Christmas Soul

It’s Christmas time again, which means time for Christmas music. For the next twelve-or-so days, songs of holiday cheer will rule the airwaves. But if you’re anything like me, you’re getting a little weary of your department store’s inexplicable fascination with Michael Bublé. You might be asking: where is the soul? Well, here’s the Intrinsics Christmas playlist—from Detroit to Memphis, soulful Christmas songs you can turn to when you’ve had enough Bing Crosby. (No offense, Bing).

William Bell Every Day Will Be Like A Holiday

From the opening tremolo-saturated guitar, you know you’re in for something good. The three-part harmony is killer, and nothing beats the Memphis horns playing that “Jingle-Bells” line after the key change. A holiday classic.


Charles Brown Please Come Home for Christmas

Famously covered by Jon Bon Jovi, the original “Please Come Home for Christmas” by Charles Brown shows off the signature grit of Cincinnati’s King Records, but mixed with a lush, reverb-y sweetness on the bells and piano.


James Brown Soulful Christmas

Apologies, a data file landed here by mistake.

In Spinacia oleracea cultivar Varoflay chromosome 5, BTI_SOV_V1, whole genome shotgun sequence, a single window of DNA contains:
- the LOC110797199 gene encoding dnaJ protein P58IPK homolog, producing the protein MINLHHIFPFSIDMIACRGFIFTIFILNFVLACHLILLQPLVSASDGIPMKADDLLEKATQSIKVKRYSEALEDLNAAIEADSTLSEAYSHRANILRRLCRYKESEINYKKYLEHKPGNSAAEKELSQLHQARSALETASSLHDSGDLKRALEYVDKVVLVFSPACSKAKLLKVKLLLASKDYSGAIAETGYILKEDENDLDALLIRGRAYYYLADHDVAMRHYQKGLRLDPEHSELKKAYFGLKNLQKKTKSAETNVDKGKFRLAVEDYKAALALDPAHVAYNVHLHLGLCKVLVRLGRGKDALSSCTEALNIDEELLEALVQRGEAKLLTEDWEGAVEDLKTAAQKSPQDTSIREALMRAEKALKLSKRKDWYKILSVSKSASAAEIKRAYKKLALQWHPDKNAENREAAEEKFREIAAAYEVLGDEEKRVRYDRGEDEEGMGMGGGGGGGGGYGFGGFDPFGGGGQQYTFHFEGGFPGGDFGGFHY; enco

“I got everything I need around my soulful Christmas tree.” The birth of Jesus just wouldn’t feel right without a Maceo Parker solo on it, am I right?The bass on this record is mixed perfectly, and the horn stabs are sharp, yet soulful. It’s the classic James Brown fomula for a great funk record, and the lyrics are about Christmas…sort of.


Otis Redding and Carla Thomas New Year’s Resolution

Steve Cropper’s classic bluesy guitar tone and Booker T.’s organ fill out the character of this tune, but the barely-behind-the-beat horn lines are are where the song comes to life. Otis and Carla’s phrasing in the harmony is sloppy—but perfect in its imperfection.


Clarence Carter Back Door Santa

If I’ve said it once I’ve said it a thousand times: there are only two genres of music that can consistently put out a great cheating song. Country and Soul. If you’ll be stealing some love this Christmas, then “Back Door Santa” is the track for you. (Hint: back door Santa is really nothing like the actual Santa). Also if this sounds familiar, it might be because Run-DMC sampled it for “Christmas in Hollis.”


That’s it for us. Of course honorable mentions go to “Merry Christmas Baby,” by Otis Redding, “That’s What Christmas Means to Me” by Stevie Wonder, and that one Mariah Carey song that we all pretend we hate but we all secretly know is a jam. But you knew about those already. Merry Christmas!

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